Cabling vendor Systimax has unveiled plans to ship unshielded twisted pair copper cabling for 10Gb Ethernet by the third quarter of this year.
Copper cabling capable of handling 10Gbps over reasonable distances is seen by VARs as a way of driving acceptance of 10Gb Ethernet into smaller organisations, the firm claimed.
While Foundry and Cisco have pushed down the cost of 10Gb backbones with cheaper products, most 10Gb customers are service providers and large organisations such as universities. However, some in the industry have claimed 10Gb and 40Gb Ethernet are more a case of vendor push than customer demand.
"We had the same vendor-driven questions with Gigabit Ethernet a few years ago," said John McCarthy, northern Europe managing director at Systimax. "Before that, it was 100Mb Ethernet. But user demand keeps going up."
A number of vendors, including 3Com and Cisco, have produced short-range proprietary copper offerings for connections in the data centre. While a standard for 10GBASE-T is some way off, Systimax has said its offering will be designed to meet the emerging standard.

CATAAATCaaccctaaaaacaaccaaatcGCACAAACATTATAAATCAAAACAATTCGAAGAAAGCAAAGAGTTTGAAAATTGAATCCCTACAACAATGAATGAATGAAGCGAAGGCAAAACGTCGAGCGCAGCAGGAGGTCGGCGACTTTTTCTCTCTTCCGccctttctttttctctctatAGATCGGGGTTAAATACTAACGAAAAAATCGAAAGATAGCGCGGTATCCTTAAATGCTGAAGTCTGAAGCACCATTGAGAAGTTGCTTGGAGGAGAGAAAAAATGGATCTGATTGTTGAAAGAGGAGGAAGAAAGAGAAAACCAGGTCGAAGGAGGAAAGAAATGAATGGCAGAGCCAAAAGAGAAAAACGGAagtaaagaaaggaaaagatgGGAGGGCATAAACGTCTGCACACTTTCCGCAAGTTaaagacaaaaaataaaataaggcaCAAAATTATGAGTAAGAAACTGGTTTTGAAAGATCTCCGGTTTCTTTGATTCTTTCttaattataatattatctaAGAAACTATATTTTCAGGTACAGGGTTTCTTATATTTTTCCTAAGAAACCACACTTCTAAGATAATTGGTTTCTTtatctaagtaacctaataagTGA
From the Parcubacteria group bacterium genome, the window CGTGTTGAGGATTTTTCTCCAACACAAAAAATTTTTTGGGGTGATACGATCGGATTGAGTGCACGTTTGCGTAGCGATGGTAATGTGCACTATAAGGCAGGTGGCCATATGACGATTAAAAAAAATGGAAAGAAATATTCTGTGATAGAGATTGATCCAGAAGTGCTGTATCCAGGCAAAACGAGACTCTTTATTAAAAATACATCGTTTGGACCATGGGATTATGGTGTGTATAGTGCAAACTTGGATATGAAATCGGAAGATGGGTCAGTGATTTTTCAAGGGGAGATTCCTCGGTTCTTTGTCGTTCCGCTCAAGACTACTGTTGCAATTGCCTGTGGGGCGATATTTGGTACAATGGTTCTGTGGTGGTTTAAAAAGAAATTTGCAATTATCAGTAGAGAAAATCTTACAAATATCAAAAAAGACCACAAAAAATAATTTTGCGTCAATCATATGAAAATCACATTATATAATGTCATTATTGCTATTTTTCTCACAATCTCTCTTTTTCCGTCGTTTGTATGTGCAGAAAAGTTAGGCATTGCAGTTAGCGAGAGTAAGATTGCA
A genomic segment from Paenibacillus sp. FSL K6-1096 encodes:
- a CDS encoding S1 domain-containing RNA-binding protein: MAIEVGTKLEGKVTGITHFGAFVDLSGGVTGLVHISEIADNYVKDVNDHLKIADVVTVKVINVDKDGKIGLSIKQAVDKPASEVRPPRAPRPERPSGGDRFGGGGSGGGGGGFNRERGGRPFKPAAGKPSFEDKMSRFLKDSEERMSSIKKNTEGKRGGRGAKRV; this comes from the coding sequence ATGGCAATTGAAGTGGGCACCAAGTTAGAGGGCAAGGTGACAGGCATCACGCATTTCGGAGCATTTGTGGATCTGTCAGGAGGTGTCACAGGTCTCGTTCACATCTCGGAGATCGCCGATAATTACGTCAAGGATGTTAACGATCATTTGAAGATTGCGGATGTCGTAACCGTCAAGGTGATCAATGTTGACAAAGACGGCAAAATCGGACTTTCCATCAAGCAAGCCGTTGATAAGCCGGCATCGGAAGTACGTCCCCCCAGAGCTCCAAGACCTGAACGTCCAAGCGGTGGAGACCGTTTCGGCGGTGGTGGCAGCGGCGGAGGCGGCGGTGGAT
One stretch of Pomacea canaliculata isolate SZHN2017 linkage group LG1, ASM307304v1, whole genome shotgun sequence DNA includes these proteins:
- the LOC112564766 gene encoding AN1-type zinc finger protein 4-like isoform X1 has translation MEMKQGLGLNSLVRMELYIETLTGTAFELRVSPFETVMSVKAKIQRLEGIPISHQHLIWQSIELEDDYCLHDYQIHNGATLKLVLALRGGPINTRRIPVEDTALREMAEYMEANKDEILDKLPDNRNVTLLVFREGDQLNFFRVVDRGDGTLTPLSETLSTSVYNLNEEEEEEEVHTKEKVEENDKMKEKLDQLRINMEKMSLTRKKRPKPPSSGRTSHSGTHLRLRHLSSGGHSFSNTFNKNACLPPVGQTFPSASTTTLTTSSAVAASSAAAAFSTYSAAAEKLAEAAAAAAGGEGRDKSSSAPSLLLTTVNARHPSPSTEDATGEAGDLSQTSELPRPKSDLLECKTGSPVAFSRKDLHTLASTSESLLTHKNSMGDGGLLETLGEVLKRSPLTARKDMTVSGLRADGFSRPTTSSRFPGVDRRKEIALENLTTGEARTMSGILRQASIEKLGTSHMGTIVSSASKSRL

Matias Peluffo, global technical director at Systimax, said: "I expect it will take a further six months for the IEEE Task Force to firm up the requirements for 10Gb."
John Crowe, director at cabling consultancy Stoneleigh, which specialises in the networking healthcare market, said 10Gb is unlikely to be a hit in the short term but has good long-term prospects.
He said: "3Com's XRM system is a proprietary 10Gb connection for connecting switches over short distances. The problem with offerings such as this is they don't really meet the demands of big campuses.
"We can install fibre connections, but copper is really easy to install. And people seem reluctant to put in fibre; they seem to feel they don't own it."
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